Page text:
8. Wilf Mannion
Mannion joined his local team Middlesbrough F.C. in 1936 and made 341 League appearances for them, scoring on 99 occasions. He scored 110 goals in all competitions for his team Middlesbrough.
Mannion played on 26 occasions for the England national football team between 1946 and 1951, and his last appearance came on 3 October 1951. He was a part of the England squad for the 1950 FIFA World Cup. Mannion died on 14 April 2000 at the age of 81.
After his death, Middlesbrough FC erected a statue of Mannion outside the Riverside Stadium. In 2004, it was announced that he was being inducted into the English Football Hall of Fame at the National Football Museum.
7. Paul Gascoigne
Also known by his nickname Gazza, Gascoigne earned 57 caps during his controversial England career and has been described by the National Football Museum as “the most naturally gifted English midfielder of his generation”.
He was part of the England squad that reached fourth place in the 1990 FIFA World Cup, where he famously cried after getting a yellow card in the semi-final with West Germany, which meant he would have been suspended for the final, had England won the game. He also helped the team to reach the semi-finals of UEFA Euro 1996, scoring a goal against Scotland which was described as one of the best of that tournament.
In 1991, he produced one of the FA Cup’s most iconic goals. Tottenham were awarded a free kick just five minutes into their semi-final clash with bitter rivals Arsenal, and Gazza’s stunning 30-yard drive was too strong for David Seaman. Spurs won the game 3-1. Spurs later celebrated a 2-1 win in the Final but Gazza injured himself that kept him out for a year.
6. Johnny Haynes
Haynes made his debut for the England football team in October 1954, scoring a goal in a 2-0 victory over Northern Ireland. He first led England in 1960 and played for them at two World Cups. The magical passer of the ball who invented, with Fulham and England, the diagonal cross-field ball behind the full-back and after that became England’s first £100-a-week footballer.
In total, he made 657 appearances for Fulham and scored 157 goals. On 17 October 2005, Haynes was driving his car when he, unfortunately, suffered a brain haemorrhage, which effectively made him brain dead in a flash.
The Fulham Supporters Trust stated: “His dedication, skill, professionalism, grace and charm – both in his playing days and in retirement – serve as a poignant reminder to many of today’s footballers about what true greatness really means.” Without any doubt, he was one of the greatest English midfielders of all time.
5. Frank Lampard
Lampard is the all-time leading goalscorer for Chelsea, where he played for 13 years, and is regarded by a number of journalists and football pundits to be one of the greatest midfielders of this generation.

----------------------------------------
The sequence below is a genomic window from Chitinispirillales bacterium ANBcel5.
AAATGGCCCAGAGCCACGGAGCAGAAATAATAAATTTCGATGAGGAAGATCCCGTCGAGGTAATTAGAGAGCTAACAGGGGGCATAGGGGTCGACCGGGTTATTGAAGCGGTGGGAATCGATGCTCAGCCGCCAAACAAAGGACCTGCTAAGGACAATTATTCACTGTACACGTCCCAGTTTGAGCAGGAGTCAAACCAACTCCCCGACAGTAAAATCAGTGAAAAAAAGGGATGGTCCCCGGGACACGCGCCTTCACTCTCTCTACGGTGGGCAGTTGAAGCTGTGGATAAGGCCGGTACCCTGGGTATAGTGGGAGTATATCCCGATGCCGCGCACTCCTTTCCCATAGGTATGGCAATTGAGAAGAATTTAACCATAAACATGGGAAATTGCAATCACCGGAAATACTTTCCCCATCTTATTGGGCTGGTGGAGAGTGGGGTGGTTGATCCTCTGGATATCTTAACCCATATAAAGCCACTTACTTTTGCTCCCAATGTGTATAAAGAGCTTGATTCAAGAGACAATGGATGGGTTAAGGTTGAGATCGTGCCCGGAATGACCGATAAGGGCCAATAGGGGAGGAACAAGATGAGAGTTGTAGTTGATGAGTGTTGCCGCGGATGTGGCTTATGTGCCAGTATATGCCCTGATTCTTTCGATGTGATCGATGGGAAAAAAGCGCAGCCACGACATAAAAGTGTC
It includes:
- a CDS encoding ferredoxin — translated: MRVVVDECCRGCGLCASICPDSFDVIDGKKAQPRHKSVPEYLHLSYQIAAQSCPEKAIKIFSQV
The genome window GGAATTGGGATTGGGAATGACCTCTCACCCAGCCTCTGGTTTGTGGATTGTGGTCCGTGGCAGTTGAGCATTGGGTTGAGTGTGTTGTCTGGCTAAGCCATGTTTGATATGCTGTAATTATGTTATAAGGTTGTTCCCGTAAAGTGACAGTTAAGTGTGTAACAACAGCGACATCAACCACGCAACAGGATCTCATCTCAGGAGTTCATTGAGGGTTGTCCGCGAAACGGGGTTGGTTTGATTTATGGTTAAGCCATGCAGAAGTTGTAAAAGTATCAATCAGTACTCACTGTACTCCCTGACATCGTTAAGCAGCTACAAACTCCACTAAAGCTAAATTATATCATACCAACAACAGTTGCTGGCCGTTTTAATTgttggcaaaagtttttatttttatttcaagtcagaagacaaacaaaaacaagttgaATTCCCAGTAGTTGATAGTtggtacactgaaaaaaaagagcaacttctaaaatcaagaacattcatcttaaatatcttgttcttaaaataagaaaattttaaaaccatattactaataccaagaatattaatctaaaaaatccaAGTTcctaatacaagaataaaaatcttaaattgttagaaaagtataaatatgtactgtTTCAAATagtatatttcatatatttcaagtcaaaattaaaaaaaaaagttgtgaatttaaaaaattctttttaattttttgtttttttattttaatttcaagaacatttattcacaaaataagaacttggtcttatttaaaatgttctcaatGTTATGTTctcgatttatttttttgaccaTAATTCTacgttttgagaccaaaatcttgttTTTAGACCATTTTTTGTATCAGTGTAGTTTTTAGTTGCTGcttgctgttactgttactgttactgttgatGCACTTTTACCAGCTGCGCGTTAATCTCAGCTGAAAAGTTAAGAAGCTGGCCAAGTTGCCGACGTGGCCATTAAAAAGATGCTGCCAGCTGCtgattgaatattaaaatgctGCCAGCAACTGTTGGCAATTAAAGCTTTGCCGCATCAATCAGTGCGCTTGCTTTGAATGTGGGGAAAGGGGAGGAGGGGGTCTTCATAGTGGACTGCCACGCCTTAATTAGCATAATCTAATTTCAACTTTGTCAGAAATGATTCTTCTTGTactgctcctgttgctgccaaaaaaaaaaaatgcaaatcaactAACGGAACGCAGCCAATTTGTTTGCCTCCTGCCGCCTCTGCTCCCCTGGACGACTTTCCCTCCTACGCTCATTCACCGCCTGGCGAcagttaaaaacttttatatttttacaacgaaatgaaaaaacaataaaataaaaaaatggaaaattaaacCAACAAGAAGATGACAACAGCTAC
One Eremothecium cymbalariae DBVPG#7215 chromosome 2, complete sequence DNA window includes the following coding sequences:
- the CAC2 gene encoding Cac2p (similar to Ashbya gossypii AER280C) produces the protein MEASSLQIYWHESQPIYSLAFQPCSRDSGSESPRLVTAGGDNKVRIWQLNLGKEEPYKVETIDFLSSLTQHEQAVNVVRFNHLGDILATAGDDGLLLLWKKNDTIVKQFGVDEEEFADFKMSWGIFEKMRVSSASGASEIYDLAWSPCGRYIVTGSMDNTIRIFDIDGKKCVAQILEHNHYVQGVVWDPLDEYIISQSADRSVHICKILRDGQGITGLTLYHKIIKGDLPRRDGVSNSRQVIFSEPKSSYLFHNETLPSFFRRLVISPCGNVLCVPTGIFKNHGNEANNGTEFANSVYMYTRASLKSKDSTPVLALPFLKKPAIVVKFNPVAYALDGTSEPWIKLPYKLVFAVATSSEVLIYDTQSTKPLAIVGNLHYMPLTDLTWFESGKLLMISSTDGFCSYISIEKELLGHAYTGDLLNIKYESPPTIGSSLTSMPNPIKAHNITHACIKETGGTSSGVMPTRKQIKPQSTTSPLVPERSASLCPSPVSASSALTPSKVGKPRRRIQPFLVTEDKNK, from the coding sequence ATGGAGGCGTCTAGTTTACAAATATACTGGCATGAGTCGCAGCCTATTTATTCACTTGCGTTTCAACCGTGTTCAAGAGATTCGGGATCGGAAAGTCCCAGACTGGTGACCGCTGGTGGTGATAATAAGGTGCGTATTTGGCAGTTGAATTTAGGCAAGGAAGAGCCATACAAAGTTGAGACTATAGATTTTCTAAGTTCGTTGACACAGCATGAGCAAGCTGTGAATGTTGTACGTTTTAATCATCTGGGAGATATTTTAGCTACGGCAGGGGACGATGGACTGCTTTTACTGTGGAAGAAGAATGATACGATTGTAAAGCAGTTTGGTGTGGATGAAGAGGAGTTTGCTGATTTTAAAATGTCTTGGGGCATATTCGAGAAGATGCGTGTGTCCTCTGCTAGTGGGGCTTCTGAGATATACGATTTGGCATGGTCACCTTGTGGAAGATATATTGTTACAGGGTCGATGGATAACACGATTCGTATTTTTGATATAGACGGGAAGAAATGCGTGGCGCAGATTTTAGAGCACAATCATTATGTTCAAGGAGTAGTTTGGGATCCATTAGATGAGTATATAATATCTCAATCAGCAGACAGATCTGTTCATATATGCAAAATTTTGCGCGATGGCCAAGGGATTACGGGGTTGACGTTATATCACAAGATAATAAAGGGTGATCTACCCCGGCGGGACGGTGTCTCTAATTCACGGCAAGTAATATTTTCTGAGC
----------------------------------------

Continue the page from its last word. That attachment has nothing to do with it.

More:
He got his first cap for England on 10 October 1999 in a 2–1 friendly win over Belgium and scored his first goal on 20 August 2003 in a 3–1 win over Croatia. Lampard became only the eighth English player to earn his 100th England cap, that too in a World Cup qualifier against Ukraine, on 10 September 2013.
Lampard was a versatile box-to-box player, who was capable of playing anywhere in midfield; throughout his career, he was played as a central midfielder, as an attacking midfielder, as a defensive midfielder, and even as a supporting striker. On 26 August 2014, Lampard made an announcement that he had retired from international football. He earned 106 caps, scoring 29 goals.
Checkout: Greatest Chelsea Players Ever
4. Duncan Edwards
Edwards signed for Manchester United as a teenager and went on to become the youngest player to play in the Football League First Division and the then youngest England player since the Second World War, he played 18 times for his country at the top level.
In a career of fewer than five years, he assisted United to win two Football League championships, two FA Charity Shields and reach the semi-finals of the European Cup. Although he is remembered as a defensive midfielder, Edwards is said to have been able to play in any outfield position on the field. His versatility was such that once he started the match as an emergency striker in place of one injured player before being switched to central defence in place of another.
He was one of the Busby Babes, the young United team under manager Matt Busby of the 1950s, playing 151 matches for the club. One of eight players who were declared dead as a result of the Munich air disaster, he survived initially but sadly surrendered to his injuries in hospital two weeks later.